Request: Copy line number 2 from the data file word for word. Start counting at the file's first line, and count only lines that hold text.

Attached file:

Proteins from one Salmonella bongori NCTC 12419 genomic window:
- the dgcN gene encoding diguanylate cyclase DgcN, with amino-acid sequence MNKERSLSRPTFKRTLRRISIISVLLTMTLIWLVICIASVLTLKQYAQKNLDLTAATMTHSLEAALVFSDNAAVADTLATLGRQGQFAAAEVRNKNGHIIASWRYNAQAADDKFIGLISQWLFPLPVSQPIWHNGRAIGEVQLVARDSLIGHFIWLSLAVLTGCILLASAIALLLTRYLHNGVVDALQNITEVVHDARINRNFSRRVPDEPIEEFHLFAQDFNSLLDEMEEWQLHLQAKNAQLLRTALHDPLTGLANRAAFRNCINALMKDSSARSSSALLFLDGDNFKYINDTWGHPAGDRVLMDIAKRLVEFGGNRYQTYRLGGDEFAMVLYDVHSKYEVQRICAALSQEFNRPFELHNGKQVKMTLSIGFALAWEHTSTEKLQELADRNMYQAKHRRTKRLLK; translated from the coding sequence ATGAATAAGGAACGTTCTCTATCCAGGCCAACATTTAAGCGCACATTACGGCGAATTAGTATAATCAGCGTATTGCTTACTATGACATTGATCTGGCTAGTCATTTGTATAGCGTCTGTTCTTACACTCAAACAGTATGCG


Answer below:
- the dgcN gene encoding diguanylate cyclase DgcN, with amino-acid sequence MNKERSLSRPTFKRTLRRISIISVLLTMTLIWLVICIASVLTLKQYAQKNLDLTAATMTHSLEAALVFSDNAAVADTLATLGRQGQFAAAEVRNKNGHIIASWRYNAQAADDKFIGLISQWLFPLPVSQPIWHNGRAIGEVQLVARDSLIGHFIWLSLAVLTGCILLASAIALLLTRYLHNGVVDALQNITEVVHDARINRNFSRRVPDEPIEEFHLFAQDFNSLLDEMEEWQLHLQAKNAQLLRTALHDPLTGLANRAAFRNCINALMKDSSARSSSALLFLDGDNFKYINDTWGHPAGDRVLMDIAKRLVEFGGNRYQTYRLGGDEFAMVLYDVHSKYEVQRICAALSQEFNRPFELHNGKQVKMTLSIGFALAWEHTSTEKLQELADRNMYQAKHRRTKRLLK; translated from the coding sequence ATGAATAAGGAACGTTCTCTATCCAGGCCAACATTTAAGCGCACATTACGGCGAATTAGTATAATCAGCGTATTGCTTACTATGACATTGATCTGGCTAGTCATTTGTATAGCGTCTGTTCTTACACTCAAACAGTATGCG